To embed emotionally healthy spirituality into your church (i.e. a serious discipleship model that involves The EHS Course and The EH Relationships Course)is slow…very slow. As I shared at my final talk at the EHL Conference 2016 last week, if we are not to be derailed, we must grasp two core biblical truths – limits and loaves. My greatest sins over the last 30 years of leadership have revolved around embracing God’s limits. It remains my greatest temptation to this day – enticing me into rebellion, anxiety, and impatience. Like you I am limited, for example, by my time, my age, my physical energy, my gifts and talents, and the ministry context/people God has entrusted to me. As a result, it is easy to grow frustrated and look for a quick fix, especially when it comes to discipleship. If we define a disciple as a follower of Jesus who surrenders to His will and. Read more.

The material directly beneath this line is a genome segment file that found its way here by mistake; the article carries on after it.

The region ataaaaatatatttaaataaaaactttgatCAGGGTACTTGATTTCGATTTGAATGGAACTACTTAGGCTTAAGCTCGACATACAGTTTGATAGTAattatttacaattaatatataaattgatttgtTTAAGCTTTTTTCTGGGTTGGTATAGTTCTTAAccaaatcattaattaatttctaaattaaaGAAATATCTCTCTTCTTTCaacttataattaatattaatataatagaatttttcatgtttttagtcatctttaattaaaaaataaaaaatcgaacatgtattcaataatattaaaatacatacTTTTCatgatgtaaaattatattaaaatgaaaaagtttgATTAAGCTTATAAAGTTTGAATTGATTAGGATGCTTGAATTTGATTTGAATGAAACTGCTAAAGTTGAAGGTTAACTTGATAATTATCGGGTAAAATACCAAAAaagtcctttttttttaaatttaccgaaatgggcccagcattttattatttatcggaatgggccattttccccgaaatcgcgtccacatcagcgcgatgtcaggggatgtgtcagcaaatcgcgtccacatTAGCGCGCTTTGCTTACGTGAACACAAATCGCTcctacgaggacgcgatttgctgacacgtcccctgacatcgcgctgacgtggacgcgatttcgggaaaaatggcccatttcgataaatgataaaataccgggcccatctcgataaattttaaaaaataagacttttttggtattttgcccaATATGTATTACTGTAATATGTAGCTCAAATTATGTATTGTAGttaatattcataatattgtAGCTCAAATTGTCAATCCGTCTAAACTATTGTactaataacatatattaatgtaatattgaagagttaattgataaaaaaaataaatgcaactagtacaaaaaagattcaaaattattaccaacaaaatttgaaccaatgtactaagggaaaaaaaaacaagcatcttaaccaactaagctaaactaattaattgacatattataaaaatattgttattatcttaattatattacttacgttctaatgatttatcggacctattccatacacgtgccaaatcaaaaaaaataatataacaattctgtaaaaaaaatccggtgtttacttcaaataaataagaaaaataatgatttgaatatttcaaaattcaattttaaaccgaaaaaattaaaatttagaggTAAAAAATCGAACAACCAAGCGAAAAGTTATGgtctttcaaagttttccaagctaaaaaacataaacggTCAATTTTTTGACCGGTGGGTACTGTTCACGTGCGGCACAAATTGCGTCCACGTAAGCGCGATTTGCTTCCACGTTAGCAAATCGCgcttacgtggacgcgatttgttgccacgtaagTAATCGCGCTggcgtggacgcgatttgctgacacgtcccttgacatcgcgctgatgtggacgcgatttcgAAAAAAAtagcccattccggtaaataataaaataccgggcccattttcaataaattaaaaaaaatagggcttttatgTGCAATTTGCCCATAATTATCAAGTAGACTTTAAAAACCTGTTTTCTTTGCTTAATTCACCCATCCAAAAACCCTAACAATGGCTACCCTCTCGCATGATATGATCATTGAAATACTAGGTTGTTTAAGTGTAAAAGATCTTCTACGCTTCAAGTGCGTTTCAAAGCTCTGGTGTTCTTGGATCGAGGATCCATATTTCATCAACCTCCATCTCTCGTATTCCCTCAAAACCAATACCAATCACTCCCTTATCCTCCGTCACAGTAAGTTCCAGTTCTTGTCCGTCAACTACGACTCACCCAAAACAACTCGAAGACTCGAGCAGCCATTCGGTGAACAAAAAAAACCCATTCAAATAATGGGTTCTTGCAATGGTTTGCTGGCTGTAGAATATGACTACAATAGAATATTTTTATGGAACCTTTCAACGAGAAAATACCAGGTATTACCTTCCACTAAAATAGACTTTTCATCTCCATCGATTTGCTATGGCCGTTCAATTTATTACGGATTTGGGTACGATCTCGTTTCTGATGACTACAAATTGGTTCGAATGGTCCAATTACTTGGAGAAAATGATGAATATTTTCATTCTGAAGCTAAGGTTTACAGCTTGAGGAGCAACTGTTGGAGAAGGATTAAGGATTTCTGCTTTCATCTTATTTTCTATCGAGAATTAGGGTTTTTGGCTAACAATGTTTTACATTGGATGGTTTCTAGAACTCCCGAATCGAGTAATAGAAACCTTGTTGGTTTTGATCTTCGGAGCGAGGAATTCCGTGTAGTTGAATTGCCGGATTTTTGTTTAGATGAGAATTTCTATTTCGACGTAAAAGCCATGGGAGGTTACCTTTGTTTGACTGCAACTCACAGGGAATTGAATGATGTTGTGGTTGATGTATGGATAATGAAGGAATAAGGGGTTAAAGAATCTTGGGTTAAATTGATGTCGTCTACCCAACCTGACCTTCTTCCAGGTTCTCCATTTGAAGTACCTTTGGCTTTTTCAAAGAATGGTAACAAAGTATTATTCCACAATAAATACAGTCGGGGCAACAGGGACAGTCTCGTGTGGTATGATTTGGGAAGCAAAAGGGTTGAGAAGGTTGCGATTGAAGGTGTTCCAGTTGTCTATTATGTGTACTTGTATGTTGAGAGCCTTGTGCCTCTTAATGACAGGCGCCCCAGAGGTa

We make plans and decisions every day as leaders. Three great dangers, however, often torpedo our best intentions and efforts: We Define Success Too Narrowly In churches, we tend to define success by such things as attendance, finances (giving, meeting or exceeding budget, etc.), decisions for Christ, baptisms, numbers participating in small groups or other ministry programs, etc. If we work for a non-profit or in the marketplace, we might measure increased market share, program expansion, or numbers of people served. When the numbers are up, we’re successful; when the numbers are down, we’re not. Numbers can be valid as a measure of fruitfulness for God, but using numbers to define success is not without its dangers. The problem is when the portion of our time and energy devoted to thinking about external issues far exceeds the amount of time and energy we devote to internal measures of transformation such as the depth of. Read more.